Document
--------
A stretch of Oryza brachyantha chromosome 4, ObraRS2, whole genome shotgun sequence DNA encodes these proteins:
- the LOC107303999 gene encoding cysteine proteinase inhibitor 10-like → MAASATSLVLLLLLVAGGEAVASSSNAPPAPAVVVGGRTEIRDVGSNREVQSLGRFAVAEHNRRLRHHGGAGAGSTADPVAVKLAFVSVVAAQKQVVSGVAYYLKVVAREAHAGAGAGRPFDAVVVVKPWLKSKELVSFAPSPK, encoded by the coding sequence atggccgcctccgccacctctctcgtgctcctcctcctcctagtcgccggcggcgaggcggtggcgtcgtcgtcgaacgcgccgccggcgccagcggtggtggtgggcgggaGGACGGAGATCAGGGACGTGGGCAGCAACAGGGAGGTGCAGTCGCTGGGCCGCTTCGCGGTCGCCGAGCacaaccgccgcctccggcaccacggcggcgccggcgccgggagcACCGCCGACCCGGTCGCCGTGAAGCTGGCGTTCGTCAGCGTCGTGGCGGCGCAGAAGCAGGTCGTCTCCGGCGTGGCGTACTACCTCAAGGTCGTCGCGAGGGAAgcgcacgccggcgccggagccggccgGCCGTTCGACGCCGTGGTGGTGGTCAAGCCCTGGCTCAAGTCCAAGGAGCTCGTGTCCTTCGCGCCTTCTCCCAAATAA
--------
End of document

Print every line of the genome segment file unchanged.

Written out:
A stretch of Oryza brachyantha chromosome 4, ObraRS2, whole genome shotgun sequence DNA encodes these proteins:
- the LOC107303999 gene encoding cysteine proteinase inhibitor 10-like → MAASATSLVLLLLLVAGGEAVASSSNAPPAPAVVVGGRTEIRDVGSNREVQSLGRFAVAEHNRRLRHHGGAGAGSTADPVAVKLAFVSVVAAQKQVVSGVAYYLKVVAREAHAGAGAGRPFDAVVVVKPWLKSKELVSFAPSPK, encoded by the coding sequence atggccgcctccgccacctctctcgtgctcctcctcctcctagtcgccggcggcgaggcggtggcgtcgtcgtcgaacgcgccgccggcgccagcggtggtggtgggcgggaGGACGGAGATCAGGGACGTGGGCAGCAACAGGGAGGTGCAGTCGCTGGGCCGCTTCGCGGTCGCCGAGCacaaccgccgcctccggcaccacggcggcgccggcgccgggagcACCGCCGACCCGGTCGCCGTGAAGCTGGCGTTCGTCAGCGTCGTGGCGGCGCAGAAGCAGGTCGTCTCCGGCGTGGCGTACTACCTCAAGGTCGTCGCGAGGGAAgcgcacgccggcgccggagccggccgGCCGTTCGACGCCGTGGTGGTGGTCAAGCCCTGGCTCAAGTCCAAGGAGCTCGTGTCCTTCGCGCCTTCTCCCAAATAA